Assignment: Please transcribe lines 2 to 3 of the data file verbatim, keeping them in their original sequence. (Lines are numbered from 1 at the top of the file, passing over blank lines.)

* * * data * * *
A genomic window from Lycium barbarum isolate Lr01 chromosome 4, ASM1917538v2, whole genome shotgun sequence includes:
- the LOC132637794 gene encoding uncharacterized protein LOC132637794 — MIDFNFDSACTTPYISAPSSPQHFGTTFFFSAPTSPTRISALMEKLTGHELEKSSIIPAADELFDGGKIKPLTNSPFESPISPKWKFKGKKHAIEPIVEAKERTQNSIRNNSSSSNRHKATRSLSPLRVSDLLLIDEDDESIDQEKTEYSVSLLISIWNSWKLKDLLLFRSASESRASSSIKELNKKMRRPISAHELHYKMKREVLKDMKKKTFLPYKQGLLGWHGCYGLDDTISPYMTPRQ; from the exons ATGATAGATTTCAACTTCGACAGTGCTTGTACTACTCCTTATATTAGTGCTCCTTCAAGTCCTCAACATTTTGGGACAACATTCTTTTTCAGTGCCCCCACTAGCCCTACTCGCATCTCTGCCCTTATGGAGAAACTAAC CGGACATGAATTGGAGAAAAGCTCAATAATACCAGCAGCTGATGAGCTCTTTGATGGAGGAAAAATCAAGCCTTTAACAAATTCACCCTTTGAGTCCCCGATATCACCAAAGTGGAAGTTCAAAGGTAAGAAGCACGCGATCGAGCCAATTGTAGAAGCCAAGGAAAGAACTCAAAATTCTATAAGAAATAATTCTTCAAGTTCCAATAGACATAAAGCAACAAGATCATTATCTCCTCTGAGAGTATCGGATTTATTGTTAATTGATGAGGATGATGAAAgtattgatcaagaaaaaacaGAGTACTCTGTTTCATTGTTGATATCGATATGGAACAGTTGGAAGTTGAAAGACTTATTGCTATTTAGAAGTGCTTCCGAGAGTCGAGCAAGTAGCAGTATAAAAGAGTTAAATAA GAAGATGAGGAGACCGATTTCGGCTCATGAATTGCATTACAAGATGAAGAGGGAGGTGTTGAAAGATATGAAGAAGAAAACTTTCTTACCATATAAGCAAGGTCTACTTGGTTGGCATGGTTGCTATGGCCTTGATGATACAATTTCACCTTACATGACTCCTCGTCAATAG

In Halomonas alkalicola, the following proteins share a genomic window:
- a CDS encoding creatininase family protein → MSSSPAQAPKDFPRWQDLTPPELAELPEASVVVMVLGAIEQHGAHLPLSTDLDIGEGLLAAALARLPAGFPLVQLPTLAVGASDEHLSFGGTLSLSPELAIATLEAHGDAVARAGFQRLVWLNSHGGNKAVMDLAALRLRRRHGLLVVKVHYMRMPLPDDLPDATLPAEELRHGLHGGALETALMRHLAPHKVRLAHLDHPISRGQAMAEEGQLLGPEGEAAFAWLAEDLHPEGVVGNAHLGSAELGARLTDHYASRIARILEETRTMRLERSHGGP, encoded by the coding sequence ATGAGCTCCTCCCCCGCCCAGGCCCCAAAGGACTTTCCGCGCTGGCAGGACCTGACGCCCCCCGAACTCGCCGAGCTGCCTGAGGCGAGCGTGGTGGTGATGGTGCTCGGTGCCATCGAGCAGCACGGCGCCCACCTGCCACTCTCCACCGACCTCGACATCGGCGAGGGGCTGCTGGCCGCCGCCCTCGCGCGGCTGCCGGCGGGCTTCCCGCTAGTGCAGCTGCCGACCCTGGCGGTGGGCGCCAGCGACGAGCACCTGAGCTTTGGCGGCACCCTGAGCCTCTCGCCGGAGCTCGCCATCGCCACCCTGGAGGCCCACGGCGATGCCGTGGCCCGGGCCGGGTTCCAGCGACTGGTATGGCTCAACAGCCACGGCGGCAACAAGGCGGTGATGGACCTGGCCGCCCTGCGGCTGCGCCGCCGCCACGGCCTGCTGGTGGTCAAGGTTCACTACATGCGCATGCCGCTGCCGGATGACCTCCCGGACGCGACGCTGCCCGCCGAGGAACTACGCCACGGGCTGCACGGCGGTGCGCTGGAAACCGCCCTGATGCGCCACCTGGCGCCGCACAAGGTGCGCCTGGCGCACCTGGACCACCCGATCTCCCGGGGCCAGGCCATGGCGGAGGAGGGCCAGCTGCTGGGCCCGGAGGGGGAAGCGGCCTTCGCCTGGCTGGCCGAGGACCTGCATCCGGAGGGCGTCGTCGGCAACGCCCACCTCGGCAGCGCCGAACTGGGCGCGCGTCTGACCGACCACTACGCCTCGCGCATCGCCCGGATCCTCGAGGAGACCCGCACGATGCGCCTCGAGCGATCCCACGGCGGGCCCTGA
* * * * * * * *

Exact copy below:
- the LOC132637794 gene encoding uncharacterized protein LOC132637794 — MIDFNFDSACTTPYISAPSSPQHFGTTFFFSAPTSPTRISALMEKLTGHELEKSSIIPAADELFDGGKIKPLTNSPFESPISPKWKFKGKKHAIEPIVEAKERTQNSIRNNSSSSNRHKATRSLSPLRVSDLLLIDEDDESIDQEKTEYSVSLLISIWNSWKLKDLLLFRSASESRASSSIKELNKKMRRPISAHELHYKMKREVLKDMKKKTFLPYKQGLLGWHGCYGLDDTISPYMTPRQ; from the exons ATGATAGATTTCAACTTCGACAGTGCTTGTACTACTCCTTATATTAGTGCTCCTTCAAGTCCTCAACATTTTGGGACAACATTCTTTTTCAGTGCCCCCACTAGCCCTACTCGCATCTCTGCCCTTATGGAGAAACTAAC CGGACATGAATTGGAGAAAAGCTCAATAATACCAGCAGCTGATGAGCTCTTTGATGGAGGAAAAATCAAGCCTTTAACAAATTCACCCTTTGAGTCCCCGATATCACCAAAGTGGAAGTTCAAAGGTAAGAAGCACGCGATCGAGCCAATTGTAGAAGCCAAGGAAAGAACTCAAAATTCTATAAGAAATAATTCTTCAAGTTCCAATAGACATAAAGCAACAAGATCATTATCTCCTCTGAGAGTATCGGATTTATTGTTAATTGATGAGGATGATGAAAgtattgatcaagaaaaaacaGAGTACTCTGTTTCATTGTTGATATCGATATGGAACAGTTGGAAGTTGAAAGACTTATTGCTATTTAGAAGTGCTTCCGAGAGTCGAGCAAGTAGCAGTATAAAAGAGTTAAATAA GAAGATGAGGAGACCGATTTCGGCTCATGAATTGCATTACAAGATGAAGAGGGAGGTGTTGAAAGATATGAAGAAGAAAACTTTCTTACCATATAAGCAAGGTCTACTTGGTTGGCATGGTTGCTATGGCCTTGATGATACAATTTCACCTTACATGACTCCTCGTCAATAG

In Halomonas alkalicola, the following proteins share a genomic window: